Queen Mother's private letters published
The Queen Mother was a giant figure in the Royal Family's history in a century's worth of change and upheaval around both her and the world.
We now have a glimpse inside her life and those around her with the publication this week of her private letters, from childhood through her death in 2002 at age 101.
Official royal biographer William Shawcross has edited and compiled the massive collection into a book, "Counting One's Blessings, The Selected Letters of Queen Elizabeth The Queen Mother."
They reveal a queen that was, according to Shawcross, "teeming with vitality, ebullience and optimism." They also show a woman clearly devoted to her family, offering encouragement at every turn.
Here's a few examples on various subjects, as noted in the Telegraph:
During her and King George VI's 1939 tour of Canada, she wrote to her daughters Elizabeth and Margaret back home in Engalnd about a train stop in a remote region: "There are usually a large bunch of children who have probably come over a hundred miles by canoe down the lakes, as there are no roads up here.”
She went on to describe the crowd: “There are thousands & thousands of people waiting at the various stops. They are so happy to have 'the King’ with them, & sometimes I have tears in my eyes when one sees the emotion in their faces.”
To her daughter Elizabeth in 1944 shortly after the Allied invasion of Europe:
“My Darling Lilibet... This is just a note about one or two things in case I get 'done in’ by the Germans! I think that I have left all my own things to be divided by you & Margaret, but I am sure you will give her anything suitable later on... Let’s hope this won’t be needed, but I know that you will always do the right thing, & remember to keep your temper & your word & be loving – sweet – Mummy.”
To her mother-in-law Queen Mary, the day after King George VI's death, Feb. 6, 1952:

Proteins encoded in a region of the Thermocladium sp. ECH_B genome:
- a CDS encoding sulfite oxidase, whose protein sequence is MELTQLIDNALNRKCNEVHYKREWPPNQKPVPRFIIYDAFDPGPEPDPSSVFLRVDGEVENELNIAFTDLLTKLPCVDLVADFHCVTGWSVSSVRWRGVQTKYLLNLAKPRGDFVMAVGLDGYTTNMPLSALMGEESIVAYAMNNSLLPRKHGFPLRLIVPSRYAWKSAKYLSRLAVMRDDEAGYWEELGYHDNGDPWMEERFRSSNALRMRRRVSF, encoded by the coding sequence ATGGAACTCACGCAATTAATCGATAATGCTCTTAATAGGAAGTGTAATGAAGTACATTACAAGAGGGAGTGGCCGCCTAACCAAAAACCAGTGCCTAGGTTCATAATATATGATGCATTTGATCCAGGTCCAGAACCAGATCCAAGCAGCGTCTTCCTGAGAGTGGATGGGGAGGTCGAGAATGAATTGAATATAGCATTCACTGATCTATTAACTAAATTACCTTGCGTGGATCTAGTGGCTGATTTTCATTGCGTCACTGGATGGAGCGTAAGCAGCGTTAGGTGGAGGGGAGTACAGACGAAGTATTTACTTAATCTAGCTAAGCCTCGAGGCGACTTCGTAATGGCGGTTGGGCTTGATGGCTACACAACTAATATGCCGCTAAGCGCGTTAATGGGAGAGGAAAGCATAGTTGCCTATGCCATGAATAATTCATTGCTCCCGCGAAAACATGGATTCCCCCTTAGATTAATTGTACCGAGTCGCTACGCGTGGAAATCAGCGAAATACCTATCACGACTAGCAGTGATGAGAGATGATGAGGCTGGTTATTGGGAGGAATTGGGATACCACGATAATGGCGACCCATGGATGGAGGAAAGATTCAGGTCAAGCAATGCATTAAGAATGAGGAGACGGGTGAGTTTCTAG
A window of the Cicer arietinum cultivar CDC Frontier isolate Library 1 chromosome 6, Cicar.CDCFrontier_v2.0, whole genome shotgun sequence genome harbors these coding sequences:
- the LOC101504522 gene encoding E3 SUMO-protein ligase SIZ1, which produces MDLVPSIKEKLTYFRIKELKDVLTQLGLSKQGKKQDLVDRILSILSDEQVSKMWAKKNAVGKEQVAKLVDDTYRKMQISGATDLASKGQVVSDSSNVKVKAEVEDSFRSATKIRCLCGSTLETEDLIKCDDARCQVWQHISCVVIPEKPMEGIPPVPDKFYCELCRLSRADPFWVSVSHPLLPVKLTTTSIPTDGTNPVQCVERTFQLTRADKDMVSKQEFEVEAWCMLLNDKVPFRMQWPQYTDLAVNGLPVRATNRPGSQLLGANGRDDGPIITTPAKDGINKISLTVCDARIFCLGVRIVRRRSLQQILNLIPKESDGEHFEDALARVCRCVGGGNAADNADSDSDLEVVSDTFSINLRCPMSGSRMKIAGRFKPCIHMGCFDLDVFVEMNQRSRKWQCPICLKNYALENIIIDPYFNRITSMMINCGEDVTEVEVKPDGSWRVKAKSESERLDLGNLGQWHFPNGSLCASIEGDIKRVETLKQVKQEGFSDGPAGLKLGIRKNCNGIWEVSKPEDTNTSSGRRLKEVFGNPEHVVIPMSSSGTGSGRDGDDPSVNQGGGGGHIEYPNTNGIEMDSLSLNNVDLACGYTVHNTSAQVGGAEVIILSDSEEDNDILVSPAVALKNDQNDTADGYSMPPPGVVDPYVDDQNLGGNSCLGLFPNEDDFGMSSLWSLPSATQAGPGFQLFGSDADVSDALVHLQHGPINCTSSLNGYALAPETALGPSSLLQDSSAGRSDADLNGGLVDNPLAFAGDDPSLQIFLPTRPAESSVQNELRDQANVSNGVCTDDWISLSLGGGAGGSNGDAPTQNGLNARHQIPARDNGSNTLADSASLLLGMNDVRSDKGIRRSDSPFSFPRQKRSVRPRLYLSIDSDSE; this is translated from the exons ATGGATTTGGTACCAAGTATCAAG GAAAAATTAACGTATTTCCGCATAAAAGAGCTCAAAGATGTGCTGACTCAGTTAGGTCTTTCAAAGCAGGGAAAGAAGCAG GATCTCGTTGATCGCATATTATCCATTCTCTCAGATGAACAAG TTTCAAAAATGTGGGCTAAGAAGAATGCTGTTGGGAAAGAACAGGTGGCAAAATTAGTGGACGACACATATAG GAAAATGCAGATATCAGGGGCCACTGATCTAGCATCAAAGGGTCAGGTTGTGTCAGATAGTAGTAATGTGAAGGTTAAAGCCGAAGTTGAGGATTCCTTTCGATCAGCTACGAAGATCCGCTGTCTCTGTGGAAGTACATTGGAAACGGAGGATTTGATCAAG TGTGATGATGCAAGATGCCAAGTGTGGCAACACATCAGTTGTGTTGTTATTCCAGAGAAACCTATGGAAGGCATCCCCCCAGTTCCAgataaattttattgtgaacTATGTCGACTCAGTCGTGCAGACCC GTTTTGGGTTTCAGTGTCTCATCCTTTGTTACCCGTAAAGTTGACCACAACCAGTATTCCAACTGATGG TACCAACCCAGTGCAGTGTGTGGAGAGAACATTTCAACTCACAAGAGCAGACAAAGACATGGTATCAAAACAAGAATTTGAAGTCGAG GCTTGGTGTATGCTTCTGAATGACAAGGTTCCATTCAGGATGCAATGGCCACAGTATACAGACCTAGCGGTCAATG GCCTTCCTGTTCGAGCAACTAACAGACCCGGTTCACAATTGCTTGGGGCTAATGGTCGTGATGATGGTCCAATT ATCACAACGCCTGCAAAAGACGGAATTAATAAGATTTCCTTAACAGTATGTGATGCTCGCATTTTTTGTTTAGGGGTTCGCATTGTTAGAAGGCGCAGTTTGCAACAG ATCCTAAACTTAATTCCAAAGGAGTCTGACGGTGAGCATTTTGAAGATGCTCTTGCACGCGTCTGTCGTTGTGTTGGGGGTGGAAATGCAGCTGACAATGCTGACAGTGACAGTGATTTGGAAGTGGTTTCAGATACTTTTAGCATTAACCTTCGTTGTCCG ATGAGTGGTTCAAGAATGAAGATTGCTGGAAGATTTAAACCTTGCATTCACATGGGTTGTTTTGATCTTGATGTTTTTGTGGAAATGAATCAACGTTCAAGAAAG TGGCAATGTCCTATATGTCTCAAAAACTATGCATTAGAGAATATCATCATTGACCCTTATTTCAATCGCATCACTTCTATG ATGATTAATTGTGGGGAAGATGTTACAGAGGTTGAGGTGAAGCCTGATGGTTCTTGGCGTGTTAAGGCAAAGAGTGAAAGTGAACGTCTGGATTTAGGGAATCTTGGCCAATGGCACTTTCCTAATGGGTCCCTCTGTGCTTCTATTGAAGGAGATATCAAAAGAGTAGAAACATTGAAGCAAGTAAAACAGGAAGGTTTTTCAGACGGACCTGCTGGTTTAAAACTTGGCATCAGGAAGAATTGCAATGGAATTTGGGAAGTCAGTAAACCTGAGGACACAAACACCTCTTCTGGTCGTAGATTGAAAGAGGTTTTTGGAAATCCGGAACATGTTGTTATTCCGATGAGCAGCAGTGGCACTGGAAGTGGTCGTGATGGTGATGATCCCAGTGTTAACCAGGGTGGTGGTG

“My Darling Mama,...What can I say to you – I know that you loved Bertie dearly, and he was my whole life, and one can be deeply thankful for the utterly happy years we had together. He was so wonderfully thoughtful and loving, & I don’t believe he ever thought of himself at all...
Your very loving
To her daughter Elizabeth in February 1993, following the "annus horribilis" year where Prince Charles divored Princess Diana and Windsor Castle was struck by fire:
“My Darling Lilibet... How can I ever thank you enough for my heavenly weeks at Sandringham... I do hope that you feel rested and relaxed after all the ghastly happenings of last (& this) year. I do think that you have been marvellous, & so does everybody...
Very much love from your grateful and hopping lame
“My Darling Charles...Everyone loves you, & is proud of you, and I absolutely know that you will be able to do wonderful things for this country, not only in leadership, but by being your own kind hearted, loving and intelligent & funny self!
Lots of love darling Charles from your very devoted Granny”
To her daughter Margaret as she was deep in controversy over her engagement with a divorced man, Peter Townsend. At the time, the British Parliament would not approve the marriage:
“My Darling Margaret, I sometimes wonder whether you realise quite how much I hate having to point out the more difficult and occasionally horrid problems which arise when discussing your future... I suppose that every mother wants her child to be happy, and I know what a miserable & worrying time you are having, torn by so many difficult constitutional & moral problems. I think about it and you all the time, and because I have to talk over the horrid things does not mean that I don’t suffer with you, or that one’s love is any less...
Your very loving Mummy”